5               1   1   0   0   0      0           0   0    0   0   0   0            (1, 4, E)
6           0       1   1   1   0      0           0   0    0   0   0   0            (1, 3, E)
(2, 2, NE)
7
(1, 1, E)

< i, j, nextDir. >
(1, 1, E) → (1, 2)         Wall
(1, 1, SE) → (2, 2)        Walk

Move forward                                         Can walk? (not wall and not visited)
Program 3.16

maze:                                   mark:
0      1       2   3   4   5   6   7                                 Stack
0

1           0       1   0   0   0   1           0   0   0   0   0   0
1       1   1   1
2               1   0   0   0   1   1           0   0   0   0   0   0
1       1
3           0       1   1   0   0   0           0   0   0   0
1   0
1   0
1    (3, 5, W)
4               1   1   0   1   1   1           0   0   0   0   0   0   (2, 4, SE)
(1, 5, SW)
5               1   1   0   0   0   0           0   0   0   0   0   0     (1, 4, E)
6           0       1   1   1   0   0           0   0   0   0   0   0     (1, 3, E)
(2, 2, NE)
7
(1, 1, E)

Move backward
Program 3.16

maze:                                   mark:
0      1       2   3   4   5   6   7                                  Stack
0                                                                         (5, 6, S)
(5, 5, E)
1           0       1   0   0   0   1           0   0   0   0   0   0
1       1   1   1         (5, 4, E)
2               1   0   0   0   1   1           0   0
1   0   0
1   0   0    (4, 3, SE)
(3, 4, SW)
3           0       1   1   0   0   0           0   0   0   0
1   0
1   0
1    (3, 5, W)
4               1   1   0   1   1   1           0   0   0   0   0   0    (2, 4, SE)
1
(1, 5, SW)
5               1   1   0   0   0   0           0   0   0   1
0   1
0   1
0     (1, 4, E)
6           0       1   1   1   0   0           0   0   0   0   0   0     (1, 3, E)
(2, 2, NE)
7
(1, 1, E)

Result
Analysis of Program 3.16
 Space complexity:
 An extra 2D array mark is used: O(mp)
 Time complexity:
 The inner while-loop executes at most eight times for
each direction. Each iteration takes O(1) time. Therefore,
the inner loop totally takes O(1) time.
 The outer while loop executes until the stack is empty.
   If the number of zeros in the maze is z, at most z positions
can be marked.
 Since z is bounded above by mp, the computing time is
O(mp).
Evaluation of Expression
 Expressions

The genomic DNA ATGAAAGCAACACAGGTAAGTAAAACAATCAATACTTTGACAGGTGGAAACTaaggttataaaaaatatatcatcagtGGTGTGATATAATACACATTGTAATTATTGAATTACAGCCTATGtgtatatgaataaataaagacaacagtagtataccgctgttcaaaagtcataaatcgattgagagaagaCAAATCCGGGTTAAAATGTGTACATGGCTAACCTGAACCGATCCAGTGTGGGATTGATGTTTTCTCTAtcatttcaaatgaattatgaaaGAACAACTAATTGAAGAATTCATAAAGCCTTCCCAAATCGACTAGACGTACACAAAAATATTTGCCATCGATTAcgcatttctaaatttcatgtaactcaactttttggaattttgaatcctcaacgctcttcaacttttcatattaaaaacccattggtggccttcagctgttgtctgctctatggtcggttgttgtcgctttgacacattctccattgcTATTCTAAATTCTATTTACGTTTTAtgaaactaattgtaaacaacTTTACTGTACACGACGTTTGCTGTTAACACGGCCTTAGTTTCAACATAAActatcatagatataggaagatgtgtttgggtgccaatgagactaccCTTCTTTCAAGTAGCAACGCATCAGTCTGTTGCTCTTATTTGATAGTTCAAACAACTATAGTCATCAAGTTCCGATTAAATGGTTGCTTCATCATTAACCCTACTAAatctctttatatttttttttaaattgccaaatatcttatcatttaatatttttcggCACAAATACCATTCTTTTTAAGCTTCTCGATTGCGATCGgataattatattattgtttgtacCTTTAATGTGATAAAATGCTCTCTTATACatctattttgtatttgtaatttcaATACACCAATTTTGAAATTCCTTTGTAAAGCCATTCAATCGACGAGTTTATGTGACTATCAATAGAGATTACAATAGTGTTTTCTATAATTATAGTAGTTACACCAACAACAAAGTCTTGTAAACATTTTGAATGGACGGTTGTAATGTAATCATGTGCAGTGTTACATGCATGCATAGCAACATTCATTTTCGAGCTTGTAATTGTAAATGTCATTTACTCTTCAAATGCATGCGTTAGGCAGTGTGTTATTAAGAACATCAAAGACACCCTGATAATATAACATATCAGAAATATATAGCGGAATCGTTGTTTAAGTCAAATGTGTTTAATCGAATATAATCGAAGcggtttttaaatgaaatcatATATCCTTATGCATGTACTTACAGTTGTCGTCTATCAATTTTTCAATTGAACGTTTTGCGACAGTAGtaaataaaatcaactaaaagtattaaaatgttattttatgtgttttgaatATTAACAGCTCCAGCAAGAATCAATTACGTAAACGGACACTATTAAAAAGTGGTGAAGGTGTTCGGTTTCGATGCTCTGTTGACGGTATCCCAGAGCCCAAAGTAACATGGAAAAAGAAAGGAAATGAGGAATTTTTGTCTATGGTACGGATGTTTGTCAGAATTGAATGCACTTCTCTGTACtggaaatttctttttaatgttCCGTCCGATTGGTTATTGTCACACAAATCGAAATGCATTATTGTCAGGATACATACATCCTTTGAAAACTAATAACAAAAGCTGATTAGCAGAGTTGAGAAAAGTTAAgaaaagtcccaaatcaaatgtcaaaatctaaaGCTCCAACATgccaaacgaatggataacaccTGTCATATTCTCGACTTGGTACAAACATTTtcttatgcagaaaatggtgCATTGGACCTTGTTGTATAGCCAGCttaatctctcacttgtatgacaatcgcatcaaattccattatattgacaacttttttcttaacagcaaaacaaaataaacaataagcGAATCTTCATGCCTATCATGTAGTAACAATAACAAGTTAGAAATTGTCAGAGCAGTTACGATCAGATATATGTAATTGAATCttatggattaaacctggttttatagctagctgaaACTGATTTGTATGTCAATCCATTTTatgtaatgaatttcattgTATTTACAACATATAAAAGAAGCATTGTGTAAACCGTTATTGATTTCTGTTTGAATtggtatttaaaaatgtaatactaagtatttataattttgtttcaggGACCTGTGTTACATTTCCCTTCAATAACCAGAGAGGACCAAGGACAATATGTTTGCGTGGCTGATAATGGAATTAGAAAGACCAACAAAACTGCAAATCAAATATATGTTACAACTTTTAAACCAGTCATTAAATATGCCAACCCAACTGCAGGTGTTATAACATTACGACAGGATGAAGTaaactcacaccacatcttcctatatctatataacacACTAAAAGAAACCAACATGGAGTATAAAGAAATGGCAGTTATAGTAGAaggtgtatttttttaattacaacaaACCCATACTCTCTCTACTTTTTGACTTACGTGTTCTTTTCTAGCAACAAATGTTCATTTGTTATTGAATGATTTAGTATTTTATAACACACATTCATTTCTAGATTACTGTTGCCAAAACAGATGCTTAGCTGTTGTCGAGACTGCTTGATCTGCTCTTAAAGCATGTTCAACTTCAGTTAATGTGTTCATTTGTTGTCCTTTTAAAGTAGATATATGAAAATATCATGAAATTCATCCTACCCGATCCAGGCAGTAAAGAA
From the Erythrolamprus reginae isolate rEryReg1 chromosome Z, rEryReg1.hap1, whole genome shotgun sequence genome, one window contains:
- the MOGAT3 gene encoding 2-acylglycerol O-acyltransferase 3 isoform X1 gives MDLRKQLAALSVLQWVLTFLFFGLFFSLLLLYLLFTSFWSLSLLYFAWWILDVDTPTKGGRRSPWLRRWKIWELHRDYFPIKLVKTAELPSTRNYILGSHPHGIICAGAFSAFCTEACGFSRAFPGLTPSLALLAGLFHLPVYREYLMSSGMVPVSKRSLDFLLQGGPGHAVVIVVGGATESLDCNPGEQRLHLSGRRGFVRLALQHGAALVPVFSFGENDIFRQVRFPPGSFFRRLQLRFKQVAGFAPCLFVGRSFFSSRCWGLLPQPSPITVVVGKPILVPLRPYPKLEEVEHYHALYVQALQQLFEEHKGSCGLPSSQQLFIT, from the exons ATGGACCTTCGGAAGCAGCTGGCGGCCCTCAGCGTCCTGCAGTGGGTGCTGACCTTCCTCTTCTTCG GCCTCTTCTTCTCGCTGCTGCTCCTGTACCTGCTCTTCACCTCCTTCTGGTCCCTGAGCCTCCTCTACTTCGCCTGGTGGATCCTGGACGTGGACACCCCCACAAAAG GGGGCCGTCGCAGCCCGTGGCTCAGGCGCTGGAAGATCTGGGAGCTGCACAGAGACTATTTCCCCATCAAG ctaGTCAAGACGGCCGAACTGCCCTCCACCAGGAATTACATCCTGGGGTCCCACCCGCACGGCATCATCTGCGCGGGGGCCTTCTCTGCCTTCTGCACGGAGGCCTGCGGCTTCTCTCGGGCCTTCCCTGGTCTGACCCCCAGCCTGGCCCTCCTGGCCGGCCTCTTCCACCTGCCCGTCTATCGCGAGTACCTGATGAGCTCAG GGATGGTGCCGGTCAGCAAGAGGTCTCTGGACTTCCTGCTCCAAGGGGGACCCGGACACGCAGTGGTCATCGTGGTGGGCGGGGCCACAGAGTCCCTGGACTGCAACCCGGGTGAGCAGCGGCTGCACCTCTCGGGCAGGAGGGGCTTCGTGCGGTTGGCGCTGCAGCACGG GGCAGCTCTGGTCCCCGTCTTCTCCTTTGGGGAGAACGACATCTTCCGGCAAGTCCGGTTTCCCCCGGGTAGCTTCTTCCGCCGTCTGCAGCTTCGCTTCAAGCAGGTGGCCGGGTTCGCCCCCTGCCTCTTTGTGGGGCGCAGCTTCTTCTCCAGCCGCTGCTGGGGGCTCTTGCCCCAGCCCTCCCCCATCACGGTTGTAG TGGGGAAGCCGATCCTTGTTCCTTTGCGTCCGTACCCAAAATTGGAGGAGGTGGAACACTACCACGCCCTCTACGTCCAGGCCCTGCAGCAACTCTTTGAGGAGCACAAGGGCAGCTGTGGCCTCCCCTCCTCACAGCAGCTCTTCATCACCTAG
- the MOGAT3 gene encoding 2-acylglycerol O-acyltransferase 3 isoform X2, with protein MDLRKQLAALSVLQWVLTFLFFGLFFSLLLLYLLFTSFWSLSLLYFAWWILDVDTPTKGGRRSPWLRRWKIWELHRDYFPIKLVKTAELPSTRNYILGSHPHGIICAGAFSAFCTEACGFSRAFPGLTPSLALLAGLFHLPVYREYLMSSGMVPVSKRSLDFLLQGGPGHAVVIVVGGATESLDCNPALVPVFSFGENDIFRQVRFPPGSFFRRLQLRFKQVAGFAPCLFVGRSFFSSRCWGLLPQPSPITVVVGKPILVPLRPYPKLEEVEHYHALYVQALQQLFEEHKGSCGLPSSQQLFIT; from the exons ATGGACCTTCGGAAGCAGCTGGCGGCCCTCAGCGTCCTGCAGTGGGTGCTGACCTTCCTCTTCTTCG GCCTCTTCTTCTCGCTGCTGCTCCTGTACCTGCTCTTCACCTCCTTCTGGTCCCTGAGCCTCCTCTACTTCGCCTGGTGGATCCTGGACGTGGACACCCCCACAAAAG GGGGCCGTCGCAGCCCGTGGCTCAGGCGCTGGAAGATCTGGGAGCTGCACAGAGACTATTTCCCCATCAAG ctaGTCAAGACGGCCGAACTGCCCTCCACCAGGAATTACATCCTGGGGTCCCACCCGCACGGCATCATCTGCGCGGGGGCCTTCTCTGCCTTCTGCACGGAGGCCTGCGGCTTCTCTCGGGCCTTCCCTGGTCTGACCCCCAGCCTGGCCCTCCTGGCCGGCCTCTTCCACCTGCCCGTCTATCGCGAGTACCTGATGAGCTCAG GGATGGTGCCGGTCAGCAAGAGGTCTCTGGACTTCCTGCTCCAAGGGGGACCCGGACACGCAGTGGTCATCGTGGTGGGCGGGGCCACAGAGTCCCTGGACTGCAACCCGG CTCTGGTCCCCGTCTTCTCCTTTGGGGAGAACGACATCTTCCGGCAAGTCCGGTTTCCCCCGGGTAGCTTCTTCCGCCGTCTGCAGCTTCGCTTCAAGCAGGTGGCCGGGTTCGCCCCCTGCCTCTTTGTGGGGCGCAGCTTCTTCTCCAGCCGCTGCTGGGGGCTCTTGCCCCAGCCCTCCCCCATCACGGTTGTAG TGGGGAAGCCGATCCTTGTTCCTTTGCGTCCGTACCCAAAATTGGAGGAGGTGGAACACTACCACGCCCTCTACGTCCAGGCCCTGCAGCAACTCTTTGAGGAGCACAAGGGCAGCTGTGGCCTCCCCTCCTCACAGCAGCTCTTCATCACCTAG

 An expression is made up of operands, operators and
delimiters.
 Example:
A/B–C+D*E–A*C
 Operands: A, B, C, D, E (or constants).

 Operators: /, –, +, *.

 Delimiter: (, ).
How to Evaluate an Expression in
Right Order?
 Assign each operator a priority
 Priority of operators in C++
Priority          Operator
1            Unary minus, !    High priority
2                *, /, %
3                 +, -
4             <, <=, >=, >
5                ==, !=
6                 &&
7                  ||          Low priority

   How to evaluate A * B / C? Evaluate the expression from left to right.
   Use parentheses to define computation priority.
Postfix Notation
 Each operator appears after its operands.
 The way of how compiler evaluate an expression.
 Example:

Infix Notation          Postfix Notation
A+B                     AB+
A*B/C                    AB*C/
A/ B – C + D * E – A * C   AB/C–DE*+AC*–
3.6.3 Infix to Postfix
1. Use parentheses to group operands according to the
operator they use.
2. Change the position of operator.
3. Remove all the parentheses.
 Example:

A/B –C + D*E               – A*C
Step 1.   ( ( ( ( A / B ) – C ) + ( D * E )) – ( A * C ) )
Step 2.   ( ( ( ( A B ) / C ) – ( D E ) *) + ( A C ) * ) –
Step 3.           AB / C – DE * + AC * –
Exercises
 Convert the following infix expression into postfix
notation.
 A*B/C
A B) * / /
B C) /
((A * B) C C)

 A/B–C+D*E–A*C
Reasons to Convert Expressions to
Postfix Notation
 Parentheses are eliminated.
 Example:
Infix Notation         Postfix Notation
A * (B + C)             ABC+*
A/ B – (C + D) * E      AB/CD+E*–

 Easier than infix evaluation.
 The priority of the operators is no longer relevant.
Evaluate an Infix Expression
 Issues:
 How to convert infix notation to the postfix?
 How to evaluate an postfix expression?
 Clue:
   Using stack.
Convert from Infix to Postfix
 Observation:
 The order of operands is unchanged
   Output operands immediately.
A+B*C–DABC*+D–
 The order of A, B, C and D is unchanged.

 Stack operators until it is time to pass them to the
output.
Example 1